“I learned what it meant to be an American. It’s a vague, abstract idea to many Americans who haven’t seen more of the world. When you do see more of the world and meet more people outside of America, you begin to understand what’s different about yourself. The freedom of thought and the idea of limitless possibility is a gift and a birthright to Americans,” said Simonds.
“In a lot of countries, there’s sort of this sense that you need to accept a lot of things about life. The class system is more ingrained,” he said. “In other parts of the world, there isn’t always a dream like the American dream.”
He transferred to Harvard, where his father had gone, and he eventually graduated with an English degree. While at Harvard, Simonds took some time off to work on a political campaign, he said, but he returned to direct a play as well as finish his formal education.
“I was briefly a philosophy major and a psychology major, but I ended up in English,” he said. “I tried to be a film major but there were too many requirements to squeeze in at the time.”
When he graduated from college, he had an idea for a movie that he pitched to an executive in New York. The executive couldn’t help with the movie, but he offered Simonds a two-year internship; a year in New York and a year in Los Angeles.
“It was that first job I got out of college that set my path,” he said.
Although the internship didn’t pay very much and the work in the New York office had a lot to do with “sales and marketing and financing and deal making” Simonds was beginning to learn the business.
He wrote annual reports, quarterly reports, and the company newsletter. And he observed.
He knew that one of the interns before him was already building a career. That intern was David Frankel, who went on to direct The Devil Wears Prada.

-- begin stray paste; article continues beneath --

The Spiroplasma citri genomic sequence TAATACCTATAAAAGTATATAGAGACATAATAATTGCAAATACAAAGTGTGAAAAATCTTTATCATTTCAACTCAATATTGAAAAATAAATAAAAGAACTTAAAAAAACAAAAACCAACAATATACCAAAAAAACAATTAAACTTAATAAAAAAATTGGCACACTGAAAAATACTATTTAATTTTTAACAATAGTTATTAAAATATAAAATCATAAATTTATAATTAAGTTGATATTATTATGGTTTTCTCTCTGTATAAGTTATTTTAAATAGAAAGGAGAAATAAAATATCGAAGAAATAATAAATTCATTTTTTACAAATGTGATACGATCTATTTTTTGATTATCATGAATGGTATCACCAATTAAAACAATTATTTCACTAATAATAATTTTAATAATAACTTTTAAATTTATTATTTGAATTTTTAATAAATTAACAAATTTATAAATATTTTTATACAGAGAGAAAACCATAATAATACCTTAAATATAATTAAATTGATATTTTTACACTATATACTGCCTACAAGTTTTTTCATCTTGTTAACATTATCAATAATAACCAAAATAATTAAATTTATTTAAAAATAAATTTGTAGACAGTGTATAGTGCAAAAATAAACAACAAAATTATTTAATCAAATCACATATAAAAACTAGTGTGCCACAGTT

In New York, Simonds said, “I learned a fair amount about the business. But it wasn’t the part of the business I was particularly interested in. That was happening in L.A..”
It turned out that the Los Angeles part of the internship wasn’t much more interesting, but it offered something New York could not – geography.
He started to meet people in the business.
In fact, he left the internship early after getting a job as an assistant to a producer and director, who were partnered.
That producer, Mark Gordon, hadn’t done much other than a couple of After School Specials at the time, said Simonds. Gordon went on to produce Speed, Saving Private Ryan, Grey’s Anatomy, and many other TV shows and movies.
Simonds’ job working for Gordon entailed answering the phones and reading scripts. “There’s a whole subculture of people in Hollywood who write coverage of a script. They write a synopsis and a little bit of an analysis about the writing quality, and how it might fit in to the market,” he said.
“Most of what you read is not good,” said Simonds.
“That’s both good and bad for an aspiring writer,” he said. “It makes you feel like you could do that. But it’s bad because you’re not necessarily learning a lot. You’re learning a lot more don’ts than dos, but it’s all valuable.”
While Simonds was working, the young aspiring writer was also writing. “I started writing movie scripts,” he said. “Generally speaking, they weren’t that good.”
But he had a friend who worked in television who started getting Simonds interested in writing for television shows.
Despite early struggles, he said, he kept at it due to “the arrogance of youth. You feel like you know better than the people who are doing it professionally,” he said. “That was reinforced by a friend group, some of whom were having success that was encouraging.”
Simonds was showing his work to others in the business and he kept getting “little bits of encouragement,” but he was running out of money.
“I got the proverbial phone call from my mother,” he recalled. “She’d been supportive for a couple of years at that point but she said, ‘Maybe you should consider law school or something.’”
It was a moment of clarity. “I sat down and wrote a TV script,” he said. The script, which took him about two weeks to write, was “the first TV script I wrote.”
The script was for a show called Hooperman, created by Steven Bochco and starring John Ritter. “It was a precursor to Brooklyn Nine-Nine… It was the right kind of material for me. There were dramatic elements but also some comedic elements.”
And while the episode to Hooperman did not get made, it did not matter. He wrote more scripts and got interest from the right people.
“I got my scripts to a bunch of agents. A handful of them read the material, and two of them wanted to sign me,” he said.
“It was the most exciting thing that ever happened,” said Simonds. “Suddenly everything seemed possible.”